Eventually various friends from scattered places all began to ask me if I’d thought about seeing a therapist.  Even I could see that something needed to change.  My friend Ann had been seeing a therapist who used meditation and past-life regression and somehow I knew that was the therapist for me.

I’d believed in past-lives since reading about Bridey Murphy in high school and had long had a matter-of-fact acceptance of spiritual matters beyond the physical, so I felt drawn to this therapy as soon as she told me about it.

Michele started me off reading The Nature of Personal Realitydoing guided meditations, and learning about creating your own reality.  Soon I was reading Shakti Gawain, taking classes on metaphysics, and visiting channelers.  I felt as if my heart had found its home.  Relieved, excited, in love with a new world view.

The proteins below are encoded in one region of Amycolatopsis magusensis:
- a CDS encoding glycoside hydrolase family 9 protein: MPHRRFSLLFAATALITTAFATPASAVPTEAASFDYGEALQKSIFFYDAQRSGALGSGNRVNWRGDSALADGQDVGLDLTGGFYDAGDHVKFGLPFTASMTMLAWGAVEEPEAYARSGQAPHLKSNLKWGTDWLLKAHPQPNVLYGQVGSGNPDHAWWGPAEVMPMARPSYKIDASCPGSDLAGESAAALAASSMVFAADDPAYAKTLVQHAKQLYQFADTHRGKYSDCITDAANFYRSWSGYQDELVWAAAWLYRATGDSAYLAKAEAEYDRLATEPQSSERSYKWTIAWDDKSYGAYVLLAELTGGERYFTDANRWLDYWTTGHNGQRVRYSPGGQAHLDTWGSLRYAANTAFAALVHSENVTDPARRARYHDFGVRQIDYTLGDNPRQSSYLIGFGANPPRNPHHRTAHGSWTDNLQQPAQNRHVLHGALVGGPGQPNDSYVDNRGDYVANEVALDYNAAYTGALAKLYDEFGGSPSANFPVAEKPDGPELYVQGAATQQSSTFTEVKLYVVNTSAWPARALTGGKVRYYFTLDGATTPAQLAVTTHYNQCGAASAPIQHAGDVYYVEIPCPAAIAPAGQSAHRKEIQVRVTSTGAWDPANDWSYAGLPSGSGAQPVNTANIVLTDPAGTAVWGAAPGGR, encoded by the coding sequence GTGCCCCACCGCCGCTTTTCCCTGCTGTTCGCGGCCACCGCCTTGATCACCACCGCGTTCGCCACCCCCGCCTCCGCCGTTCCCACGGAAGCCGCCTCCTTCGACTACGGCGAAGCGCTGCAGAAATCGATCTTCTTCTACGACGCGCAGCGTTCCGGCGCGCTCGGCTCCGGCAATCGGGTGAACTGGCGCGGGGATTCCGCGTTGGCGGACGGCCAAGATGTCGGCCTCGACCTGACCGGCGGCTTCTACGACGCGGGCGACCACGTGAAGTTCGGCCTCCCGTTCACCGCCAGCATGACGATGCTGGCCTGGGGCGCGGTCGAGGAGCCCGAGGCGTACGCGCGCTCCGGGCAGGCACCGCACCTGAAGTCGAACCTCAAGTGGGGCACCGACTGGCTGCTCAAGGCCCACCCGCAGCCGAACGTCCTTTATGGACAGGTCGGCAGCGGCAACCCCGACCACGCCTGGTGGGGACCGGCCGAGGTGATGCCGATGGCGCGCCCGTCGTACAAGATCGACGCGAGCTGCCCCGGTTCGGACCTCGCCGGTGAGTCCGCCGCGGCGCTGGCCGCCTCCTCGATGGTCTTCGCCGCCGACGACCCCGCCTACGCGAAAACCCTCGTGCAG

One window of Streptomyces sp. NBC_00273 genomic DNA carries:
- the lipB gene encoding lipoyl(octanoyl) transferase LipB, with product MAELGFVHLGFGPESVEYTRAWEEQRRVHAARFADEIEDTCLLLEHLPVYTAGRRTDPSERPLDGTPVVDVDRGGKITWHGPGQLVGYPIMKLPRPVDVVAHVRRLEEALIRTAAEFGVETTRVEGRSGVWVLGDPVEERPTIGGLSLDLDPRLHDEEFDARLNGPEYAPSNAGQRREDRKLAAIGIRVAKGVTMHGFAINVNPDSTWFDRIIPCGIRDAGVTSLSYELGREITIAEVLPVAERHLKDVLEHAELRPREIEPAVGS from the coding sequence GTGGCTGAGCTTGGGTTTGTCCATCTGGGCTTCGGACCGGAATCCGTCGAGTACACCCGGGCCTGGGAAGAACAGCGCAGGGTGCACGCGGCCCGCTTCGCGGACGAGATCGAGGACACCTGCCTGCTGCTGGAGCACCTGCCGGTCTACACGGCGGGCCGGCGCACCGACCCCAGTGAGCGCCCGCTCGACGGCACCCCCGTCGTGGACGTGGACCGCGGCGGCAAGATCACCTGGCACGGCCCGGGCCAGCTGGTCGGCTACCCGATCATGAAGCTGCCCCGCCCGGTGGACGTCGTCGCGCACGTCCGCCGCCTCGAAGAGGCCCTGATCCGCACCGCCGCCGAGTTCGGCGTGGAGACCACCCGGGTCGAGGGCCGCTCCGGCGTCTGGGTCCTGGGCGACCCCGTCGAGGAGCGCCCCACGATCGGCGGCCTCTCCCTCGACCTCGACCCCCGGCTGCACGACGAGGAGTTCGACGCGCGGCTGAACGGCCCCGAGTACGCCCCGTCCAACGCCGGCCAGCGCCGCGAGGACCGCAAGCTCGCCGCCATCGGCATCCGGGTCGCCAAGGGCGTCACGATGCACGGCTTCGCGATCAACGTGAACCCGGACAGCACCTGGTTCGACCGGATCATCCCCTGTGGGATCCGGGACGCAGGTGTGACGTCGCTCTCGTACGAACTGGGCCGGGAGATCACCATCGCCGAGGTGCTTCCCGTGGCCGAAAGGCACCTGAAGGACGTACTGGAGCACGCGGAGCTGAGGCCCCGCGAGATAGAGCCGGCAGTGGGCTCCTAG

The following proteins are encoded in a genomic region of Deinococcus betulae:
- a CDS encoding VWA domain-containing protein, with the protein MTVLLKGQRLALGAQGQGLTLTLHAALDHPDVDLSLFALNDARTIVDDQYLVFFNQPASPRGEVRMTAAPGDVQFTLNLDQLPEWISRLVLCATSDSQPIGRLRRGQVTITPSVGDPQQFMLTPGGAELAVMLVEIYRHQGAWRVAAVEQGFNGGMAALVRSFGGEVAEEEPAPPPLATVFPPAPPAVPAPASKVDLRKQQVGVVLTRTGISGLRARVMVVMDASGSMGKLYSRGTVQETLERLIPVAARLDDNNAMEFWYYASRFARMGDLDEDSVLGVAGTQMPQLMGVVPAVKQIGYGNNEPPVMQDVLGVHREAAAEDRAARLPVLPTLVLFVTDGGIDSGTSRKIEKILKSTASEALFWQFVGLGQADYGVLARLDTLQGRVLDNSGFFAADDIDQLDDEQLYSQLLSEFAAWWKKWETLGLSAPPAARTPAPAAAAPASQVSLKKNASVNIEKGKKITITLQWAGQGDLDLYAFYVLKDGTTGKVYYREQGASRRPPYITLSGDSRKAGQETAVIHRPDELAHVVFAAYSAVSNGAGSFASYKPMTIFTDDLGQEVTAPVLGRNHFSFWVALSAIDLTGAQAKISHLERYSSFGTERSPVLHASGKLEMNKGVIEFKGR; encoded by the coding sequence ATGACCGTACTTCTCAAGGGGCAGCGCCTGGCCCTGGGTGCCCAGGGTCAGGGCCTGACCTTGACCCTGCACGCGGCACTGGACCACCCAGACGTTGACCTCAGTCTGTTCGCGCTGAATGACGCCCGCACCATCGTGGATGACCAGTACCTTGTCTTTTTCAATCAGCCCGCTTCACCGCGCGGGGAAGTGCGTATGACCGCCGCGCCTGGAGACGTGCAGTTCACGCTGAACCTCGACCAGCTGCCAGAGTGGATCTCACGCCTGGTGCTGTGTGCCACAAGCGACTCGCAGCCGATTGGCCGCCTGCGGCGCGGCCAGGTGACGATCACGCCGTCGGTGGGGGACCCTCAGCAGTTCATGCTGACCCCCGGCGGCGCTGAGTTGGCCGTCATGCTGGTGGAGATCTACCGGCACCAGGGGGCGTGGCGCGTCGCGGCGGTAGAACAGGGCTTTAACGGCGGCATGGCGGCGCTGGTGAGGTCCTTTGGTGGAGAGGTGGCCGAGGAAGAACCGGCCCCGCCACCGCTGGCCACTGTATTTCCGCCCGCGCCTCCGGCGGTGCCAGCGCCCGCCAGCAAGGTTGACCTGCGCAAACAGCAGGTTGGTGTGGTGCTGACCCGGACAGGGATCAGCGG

Some months later I began taking yoga, which led to more meditation classes–yoga style– and studying pranayama.

By a few years later I could no longer tolerate the law job… or the law.  I walked away into a life of seeking and transforming and uncertainty and never looked back.

But which moment created the change?    Was it when my friend told me about her therapist?  Did the acupuncture open an energy pathway that influenced my decision to try therapy and the therapist I chose?  Did the materials the therapist introduced me to change my course?  Did yoga make the final difference?  Or did I start a march toward all this when I read The Search for Bridey Murphy in high school?

I tend to think of the day I chose to start therapy with Michele as the main turning point but I know enough about how complexly life is woven to look back and see a collection of decisions that all led me down a new and different path.


*Thank you Justice William Douglas

Dealing with patterns

The Power of Positive Thinking (EP)

The Power of Positive Thinking (EP) (Photo credit: Wikipedia)